Suddenly, a revolution seems to be brewing in Belarus. On August 9th, Belarusians went to the polls to decide whether the country's long-serving strongman, Alexander Lukashenko, deserved a sixth term in office. The election was supposed to be a pro-forma affair – one that would provide another five years in power for the repressive authoritarian regime that has governed the country since its independence from the Soviet Union in 1991.
It hasn't turned out that way. The August 9th vote, which authorities say Lukashenko wonby a decisive margin, has been followed by widespread grassroots protests in the former Soviet republic over what was widely seen as a fraudulent election. That unrest has now persisted for more than two weeks, swelling to encompass marches, union rallies and public demonstrations despite widespread regime repression and mass arrests.
Indeed, it is by now abundantly clear that the Belarusian opposition – outraged over the country's rigged, unrepresentative system – is increasingly seeking a clean political break for the country. Svetlana Alexievich, a Nobel Prize-winning author and one of the country's leading intellectuals, spoke for many last week when she publicly declared that "the authorities have declared war on the people" and called upon Lukashenko to cede power in order to avoid a civil war.
The operative question is: what will the regime do in response? So far, Lukashenko has responded predictably – with a massive official clampdown that has entailed widespread instances of torture and regime brutality. The response has been so severe that the European Union has already approved plans for new sanctions against regime officials in Belarus in response.
But the persistence of the opposition has led Lukashenko to pivot internationally as well. In the face of mounting unrest, he has reached out to Russia anew for assistance in preserving the political status quo.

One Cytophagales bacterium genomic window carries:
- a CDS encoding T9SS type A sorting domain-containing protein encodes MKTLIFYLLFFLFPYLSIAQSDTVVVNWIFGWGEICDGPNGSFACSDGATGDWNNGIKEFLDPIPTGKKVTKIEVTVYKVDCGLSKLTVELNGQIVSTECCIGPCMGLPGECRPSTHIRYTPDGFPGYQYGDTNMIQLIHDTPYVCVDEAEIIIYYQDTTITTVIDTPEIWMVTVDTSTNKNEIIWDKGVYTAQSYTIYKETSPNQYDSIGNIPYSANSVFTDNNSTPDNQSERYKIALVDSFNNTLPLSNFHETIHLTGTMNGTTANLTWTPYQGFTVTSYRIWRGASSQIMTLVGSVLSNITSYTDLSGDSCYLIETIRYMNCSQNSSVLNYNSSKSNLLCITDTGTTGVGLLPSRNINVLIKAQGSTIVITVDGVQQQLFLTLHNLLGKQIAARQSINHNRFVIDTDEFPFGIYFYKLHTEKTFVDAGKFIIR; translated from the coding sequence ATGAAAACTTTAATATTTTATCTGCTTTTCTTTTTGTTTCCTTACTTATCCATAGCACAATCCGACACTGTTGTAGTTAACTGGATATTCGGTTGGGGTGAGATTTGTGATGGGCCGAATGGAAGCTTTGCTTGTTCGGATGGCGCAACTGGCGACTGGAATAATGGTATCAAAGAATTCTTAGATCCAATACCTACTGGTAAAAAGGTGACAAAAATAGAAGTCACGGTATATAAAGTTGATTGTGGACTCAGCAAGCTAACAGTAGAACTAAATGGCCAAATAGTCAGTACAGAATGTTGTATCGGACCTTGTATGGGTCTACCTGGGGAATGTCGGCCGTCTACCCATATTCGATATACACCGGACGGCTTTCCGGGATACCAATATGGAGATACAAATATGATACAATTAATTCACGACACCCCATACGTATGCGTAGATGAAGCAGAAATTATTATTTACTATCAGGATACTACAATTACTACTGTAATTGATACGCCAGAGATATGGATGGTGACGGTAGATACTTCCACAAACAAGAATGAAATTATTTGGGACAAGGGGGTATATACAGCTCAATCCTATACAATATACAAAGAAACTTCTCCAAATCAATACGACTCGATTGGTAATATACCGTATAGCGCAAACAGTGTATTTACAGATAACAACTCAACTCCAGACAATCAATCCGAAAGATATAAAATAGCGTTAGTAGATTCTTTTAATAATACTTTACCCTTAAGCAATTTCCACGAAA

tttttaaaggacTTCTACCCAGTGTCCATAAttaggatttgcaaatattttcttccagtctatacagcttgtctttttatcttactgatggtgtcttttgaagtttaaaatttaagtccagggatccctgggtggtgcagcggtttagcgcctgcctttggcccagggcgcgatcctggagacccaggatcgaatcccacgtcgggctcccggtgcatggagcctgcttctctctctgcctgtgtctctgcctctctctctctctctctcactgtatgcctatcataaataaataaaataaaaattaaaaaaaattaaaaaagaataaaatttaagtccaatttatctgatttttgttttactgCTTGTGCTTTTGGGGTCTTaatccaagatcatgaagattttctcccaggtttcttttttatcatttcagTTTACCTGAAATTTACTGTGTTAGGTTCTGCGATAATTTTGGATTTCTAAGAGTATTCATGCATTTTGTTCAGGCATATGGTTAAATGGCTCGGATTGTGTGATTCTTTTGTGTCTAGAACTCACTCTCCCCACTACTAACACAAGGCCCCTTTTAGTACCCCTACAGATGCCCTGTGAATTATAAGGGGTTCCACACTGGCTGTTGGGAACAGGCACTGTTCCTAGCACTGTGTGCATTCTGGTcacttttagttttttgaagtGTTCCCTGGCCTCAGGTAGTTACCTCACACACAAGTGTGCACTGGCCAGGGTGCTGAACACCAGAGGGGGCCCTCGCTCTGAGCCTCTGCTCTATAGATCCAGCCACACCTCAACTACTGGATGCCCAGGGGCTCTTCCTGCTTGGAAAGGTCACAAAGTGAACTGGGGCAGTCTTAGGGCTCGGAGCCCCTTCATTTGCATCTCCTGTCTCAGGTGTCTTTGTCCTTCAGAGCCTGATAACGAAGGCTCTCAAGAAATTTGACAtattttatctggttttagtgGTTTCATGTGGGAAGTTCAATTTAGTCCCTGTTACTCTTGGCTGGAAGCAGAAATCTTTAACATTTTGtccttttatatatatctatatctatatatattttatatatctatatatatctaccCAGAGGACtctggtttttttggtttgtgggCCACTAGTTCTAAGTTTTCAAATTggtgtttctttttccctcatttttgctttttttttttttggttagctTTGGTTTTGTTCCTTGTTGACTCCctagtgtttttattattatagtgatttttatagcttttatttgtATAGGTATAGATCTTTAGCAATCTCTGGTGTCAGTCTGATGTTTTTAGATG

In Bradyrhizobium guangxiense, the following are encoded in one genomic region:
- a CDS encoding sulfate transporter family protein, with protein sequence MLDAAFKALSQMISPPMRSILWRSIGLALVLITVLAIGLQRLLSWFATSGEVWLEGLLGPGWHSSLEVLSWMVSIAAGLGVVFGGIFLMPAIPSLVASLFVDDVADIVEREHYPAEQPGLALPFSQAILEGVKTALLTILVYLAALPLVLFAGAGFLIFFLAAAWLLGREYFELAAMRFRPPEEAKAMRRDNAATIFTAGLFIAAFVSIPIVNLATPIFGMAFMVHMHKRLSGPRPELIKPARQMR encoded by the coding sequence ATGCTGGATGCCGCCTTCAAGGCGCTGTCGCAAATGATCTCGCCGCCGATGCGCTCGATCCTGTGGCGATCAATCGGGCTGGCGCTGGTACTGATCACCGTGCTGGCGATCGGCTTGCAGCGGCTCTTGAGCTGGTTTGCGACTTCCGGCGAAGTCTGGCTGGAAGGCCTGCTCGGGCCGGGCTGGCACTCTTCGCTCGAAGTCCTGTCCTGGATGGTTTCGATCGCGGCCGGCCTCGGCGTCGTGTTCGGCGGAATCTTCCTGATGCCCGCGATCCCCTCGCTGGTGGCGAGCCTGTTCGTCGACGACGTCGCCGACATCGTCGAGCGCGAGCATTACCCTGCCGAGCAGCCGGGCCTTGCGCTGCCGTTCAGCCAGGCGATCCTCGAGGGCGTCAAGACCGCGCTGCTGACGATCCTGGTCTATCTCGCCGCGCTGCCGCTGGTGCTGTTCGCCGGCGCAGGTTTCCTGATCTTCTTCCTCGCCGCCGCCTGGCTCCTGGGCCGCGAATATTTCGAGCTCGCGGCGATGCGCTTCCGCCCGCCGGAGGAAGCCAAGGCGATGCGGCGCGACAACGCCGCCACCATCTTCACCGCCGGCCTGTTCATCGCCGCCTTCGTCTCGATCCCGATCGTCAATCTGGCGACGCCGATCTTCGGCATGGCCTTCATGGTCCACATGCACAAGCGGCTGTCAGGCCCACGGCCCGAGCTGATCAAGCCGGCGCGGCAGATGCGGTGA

That's a significant development, because relations between Moscow and Minsk have been on the rocks in recent months. Over the past year, stepped up Russian efforts to annex Belarus (which has technically been in a confederation with Russia since 1996, but has remained independent), as well as disagreements over energy, led Lukashenko to carve a more independent path and expand his government's contacts with the West. His maneuvers profoundly soured ties with the Kremlin – so much so that Moscow reportedly sent mercenaries into Belarus ahead of the August 9th election in an attempt to destabilize the country. But now, with his grip on power in jeopardy, Belarus' president has abandoned his attempts to balance between East and West, and turned back to Moscow for protection.
For its part, the Kremlin can be counted on to lend a helping hand. Over the past two decades, the Russian government has watched nervously as so-called "color revolutions" swept over the territory of the former USSR, loosening its grip on its weaker neighbors in the process. Indeed, the 2014 invasion of Ukraine and occupation of Crimea (which persists to this day) was a clear attempt by Moscow to alter the pro-Western trajectory of that country in the wake of the December 2013 "Maidan Revolution."
Russian president Vladimir Putin is also facing growing opposition at home. A deteriorating economy, deepening domestic hardship, and a botched national response to the coronavirus have all led to a marked decline in popularity for Putin himself – and new signs of resistance to his political leadership.
The Kremlin therefore doubtless agrees with what Lukashenko told an emergency cabinet meeting over the weekend: that "defense of Belarus represents no less than the protection of the entire post-Soviet space." That is the reason why Russia's government has already indicated it is prepared to provide military assistance to Minsk – and Moscow will likely find a pretext to do so.
Putin and his supporters, it seems, have come to realize what the Belarusian opposition already understands. Belarus has unexpectedly become the latest test of whether meaningful political change can take place along Russia's periphery (and even, perhaps, within Russia itself).